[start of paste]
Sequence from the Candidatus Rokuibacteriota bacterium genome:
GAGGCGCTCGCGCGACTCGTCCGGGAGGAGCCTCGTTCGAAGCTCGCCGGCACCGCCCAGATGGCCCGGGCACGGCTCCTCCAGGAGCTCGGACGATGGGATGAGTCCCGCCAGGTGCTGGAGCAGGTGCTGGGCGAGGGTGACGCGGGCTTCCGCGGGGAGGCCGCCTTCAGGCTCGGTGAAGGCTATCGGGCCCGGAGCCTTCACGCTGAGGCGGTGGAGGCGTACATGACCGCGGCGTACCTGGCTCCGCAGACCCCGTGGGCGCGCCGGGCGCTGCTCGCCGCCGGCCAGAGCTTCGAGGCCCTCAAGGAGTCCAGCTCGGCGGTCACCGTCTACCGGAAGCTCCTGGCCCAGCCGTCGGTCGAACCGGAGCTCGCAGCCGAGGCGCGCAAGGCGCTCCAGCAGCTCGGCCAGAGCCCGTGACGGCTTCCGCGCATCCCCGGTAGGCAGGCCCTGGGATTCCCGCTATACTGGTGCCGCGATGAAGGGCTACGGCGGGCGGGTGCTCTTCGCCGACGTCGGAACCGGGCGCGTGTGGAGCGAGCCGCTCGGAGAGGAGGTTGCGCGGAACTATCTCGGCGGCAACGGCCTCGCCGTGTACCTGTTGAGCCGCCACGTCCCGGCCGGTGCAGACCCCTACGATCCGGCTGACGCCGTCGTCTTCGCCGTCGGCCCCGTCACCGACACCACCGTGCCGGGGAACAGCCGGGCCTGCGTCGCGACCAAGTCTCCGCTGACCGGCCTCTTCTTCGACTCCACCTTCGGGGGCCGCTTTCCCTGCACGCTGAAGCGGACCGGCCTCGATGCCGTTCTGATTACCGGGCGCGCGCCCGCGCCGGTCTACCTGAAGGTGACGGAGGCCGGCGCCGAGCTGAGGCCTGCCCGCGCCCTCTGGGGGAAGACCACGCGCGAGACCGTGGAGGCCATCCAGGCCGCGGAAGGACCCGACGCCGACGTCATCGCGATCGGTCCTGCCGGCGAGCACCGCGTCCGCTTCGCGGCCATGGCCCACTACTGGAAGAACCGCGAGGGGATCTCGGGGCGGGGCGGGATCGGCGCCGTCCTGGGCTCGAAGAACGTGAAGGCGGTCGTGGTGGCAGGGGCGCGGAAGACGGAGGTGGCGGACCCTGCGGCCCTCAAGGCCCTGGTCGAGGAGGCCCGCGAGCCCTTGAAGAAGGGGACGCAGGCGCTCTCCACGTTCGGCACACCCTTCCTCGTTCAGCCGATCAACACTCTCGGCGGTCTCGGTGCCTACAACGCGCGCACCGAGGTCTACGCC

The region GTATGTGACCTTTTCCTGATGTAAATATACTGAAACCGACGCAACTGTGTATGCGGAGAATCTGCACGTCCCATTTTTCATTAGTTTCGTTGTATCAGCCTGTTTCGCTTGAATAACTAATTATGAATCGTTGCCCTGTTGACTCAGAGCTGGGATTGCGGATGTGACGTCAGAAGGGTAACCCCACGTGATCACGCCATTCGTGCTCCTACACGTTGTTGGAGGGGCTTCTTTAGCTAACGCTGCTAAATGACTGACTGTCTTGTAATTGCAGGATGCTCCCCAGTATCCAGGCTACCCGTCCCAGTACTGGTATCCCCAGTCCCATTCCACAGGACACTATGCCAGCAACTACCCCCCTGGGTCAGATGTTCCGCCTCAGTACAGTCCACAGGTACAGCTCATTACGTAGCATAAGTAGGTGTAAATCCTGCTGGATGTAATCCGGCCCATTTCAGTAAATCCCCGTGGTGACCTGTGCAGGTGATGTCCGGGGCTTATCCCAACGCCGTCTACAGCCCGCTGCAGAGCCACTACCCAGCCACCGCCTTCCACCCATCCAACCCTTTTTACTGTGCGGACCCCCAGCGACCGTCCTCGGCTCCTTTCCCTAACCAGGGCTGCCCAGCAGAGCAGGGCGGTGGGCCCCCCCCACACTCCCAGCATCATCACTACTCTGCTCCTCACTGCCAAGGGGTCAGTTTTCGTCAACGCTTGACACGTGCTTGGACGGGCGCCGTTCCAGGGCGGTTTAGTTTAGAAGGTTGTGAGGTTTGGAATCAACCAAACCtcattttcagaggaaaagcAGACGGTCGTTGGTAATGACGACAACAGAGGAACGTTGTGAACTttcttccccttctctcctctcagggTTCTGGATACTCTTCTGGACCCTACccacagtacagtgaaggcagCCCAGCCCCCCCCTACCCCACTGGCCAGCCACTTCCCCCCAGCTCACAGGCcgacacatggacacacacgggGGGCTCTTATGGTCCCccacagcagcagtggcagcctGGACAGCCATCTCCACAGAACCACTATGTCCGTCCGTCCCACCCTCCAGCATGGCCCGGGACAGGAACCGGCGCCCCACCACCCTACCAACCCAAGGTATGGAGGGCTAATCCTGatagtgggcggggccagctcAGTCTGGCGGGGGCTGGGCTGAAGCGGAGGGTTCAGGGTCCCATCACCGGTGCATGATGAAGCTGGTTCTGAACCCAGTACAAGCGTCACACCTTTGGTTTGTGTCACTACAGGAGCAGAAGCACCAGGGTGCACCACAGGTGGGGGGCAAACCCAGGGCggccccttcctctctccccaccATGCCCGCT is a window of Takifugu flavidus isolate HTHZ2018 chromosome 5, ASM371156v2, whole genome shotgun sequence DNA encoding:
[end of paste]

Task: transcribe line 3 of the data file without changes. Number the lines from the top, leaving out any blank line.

The region GTATGTGACCTTTTCCTGATGTAAATATACTGAAACCGACGCAACTGTGTATGCGGAGAATCTGCACGTCCCATTTTTCATTAGTTTCGTTGTATCAGCCTGTTTCGCTTGAATAACTAATTATGAATCGTTGCCCTGTTGACTCAGAGCTGGGATTGCGGATGTGACGTCAGAAGGGTAACCCCACGTGATCACGCCATTCGTGCTCCTACACGTTGTTGGAGGGGCTTCTTTAGCTAACGCTGCTAAATGACTGACTGTCTTGTAATTGCAGGATGCTCCCCAGTATCCAGGCTACCCGTCCCAGTACTGGTATCCCCAGTCCCATTCCACAGGACACTATGCCAGCAACTACCCCCCTGGGTCAGATGTTCCGCCTCAGTACAGTCCACAGGTACAGCTCATTACGTAGCATAAGTAGGTGTAAATCCTGCTGGATGTAATCCGGCCCATTTCAGTAAATCCCCGTGGTGACCTGTGCAGGTGATGTCCGGGGCTTATCCCAACGCCGTCTACAGCCCGCTGCAGAGCCACTACCCAGCCACCGCCTTCCACCCATCCAACCCTTTTTACTGTGCGGACCCCCAGCGACCGTCCTCGGCTCCTTTCCCTAACCAGGGCTGCCCAGCAGAGCAGGGCGGTGGGCCCCCCCCACACTCCCAGCATCATCACTACTCTGCTCCTCACTGCCAAGGGGTCAGTTTTCGTCAACGCTTGACACGTGCTTGGACGGGCGCCGTTCCAGGGCGGTTTAGTTTAGAAGGTTGTGAGGTTTGGAATCAACCAAACCtcattttcagaggaaaagcAGACGGTCGTTGGTAATGACGACAACAGAGGAACGTTGTGAACTttcttccccttctctcctctcagggTTCTGGATACTCTTCTGGACCCTACccacagtacagtgaaggcagCCCAGCCCCCCCCTACCCCACTGGCCAGCCACTTCCCCCCAGCTCACAGGCcgacacatggacacacacgggGGGCTCTTATGGTCCCccacagcagcagtggcagcctGGACAGCCATCTCCACAGAACCACTATGTCCGTCCGTCCCACCCTCCAGCATGGCCCGGGACAGGAACCGGCGCCCCACCACCCTACCAACCCAAGGTATGGAGGGCTAATCCTGatagtgggcggggccagctcAGTCTGGCGGGGGCTGGGCTGAAGCGGAGGGTTCAGGGTCCCATCACCGGTGCATGATGAAGCTGGTTCTGAACCCAGTACAAGCGTCACACCTTTGGTTTGTGTCACTACAGGAGCAGAAGCACCAGGGTGCACCACAGGTGGGGGGCAAACCCAGGGCggccccttcctctctccccaccATGCCCGCT is a window of Takifugu flavidus isolate HTHZ2018 chromosome 5, ASM371156v2, whole genome shotgun sequence DNA encoding: